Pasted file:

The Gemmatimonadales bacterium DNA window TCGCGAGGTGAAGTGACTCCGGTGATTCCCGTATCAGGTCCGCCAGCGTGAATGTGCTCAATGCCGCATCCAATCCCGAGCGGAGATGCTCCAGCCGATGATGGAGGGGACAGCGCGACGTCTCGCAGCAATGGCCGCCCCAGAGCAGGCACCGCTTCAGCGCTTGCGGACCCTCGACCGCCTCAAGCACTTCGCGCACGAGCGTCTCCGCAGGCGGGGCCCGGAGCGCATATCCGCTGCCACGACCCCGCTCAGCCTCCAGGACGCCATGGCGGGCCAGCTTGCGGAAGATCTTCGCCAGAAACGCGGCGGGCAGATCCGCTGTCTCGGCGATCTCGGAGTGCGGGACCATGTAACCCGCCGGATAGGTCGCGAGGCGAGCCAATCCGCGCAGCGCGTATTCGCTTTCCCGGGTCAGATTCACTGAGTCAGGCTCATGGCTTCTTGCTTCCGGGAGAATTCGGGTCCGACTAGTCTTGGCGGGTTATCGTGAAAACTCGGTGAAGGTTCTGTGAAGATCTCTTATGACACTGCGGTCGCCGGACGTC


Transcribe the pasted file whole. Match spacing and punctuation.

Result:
The Gemmatimonadales bacterium DNA window TCGCGAGGTGAAGTGACTCCGGTGATTCCCGTATCAGGTCCGCCAGCGTGAATGTGCTCAATGCCGCATCCAATCCCGAGCGGAGATGCTCCAGCCGATGATGGAGGGGACAGCGCGACGTCTCGCAGCAATGGCCGCCCCAGAGCAGGCACCGCTTCAGCGCTTGCGGACCCTCGACCGCCTCAAGCACTTCGCGCACGAGCGTCTCCGCAGGCGGGGCCCGGAGCGCATATCCGCTGCCACGACCCCGCTCAGCCTCCAGGACGCCATGGCGGGCCAGCTTGCGGAAGATCTTCGCCAGAAACGCGGCGGGCAGATCCGCTGTCTCGGCGATCTCGGAGTGCGGGACCATGTAACCCGCCGGATAGGTCGCGAGGCGAGCCAATCCGCGCAGCGCGTATTCGCTTTCCCGGGTCAGATTCACTGAGTCAGGCTCATGGCTTCTTGCTTCCGGGAGAATTCGGGTCCGACTAGTCTTGGCGGGTTATCGTGAAAACTCGGTGAAGGTTCTGTGAAGATCTCTTATGACACTGCGGTCGCCGGACGTC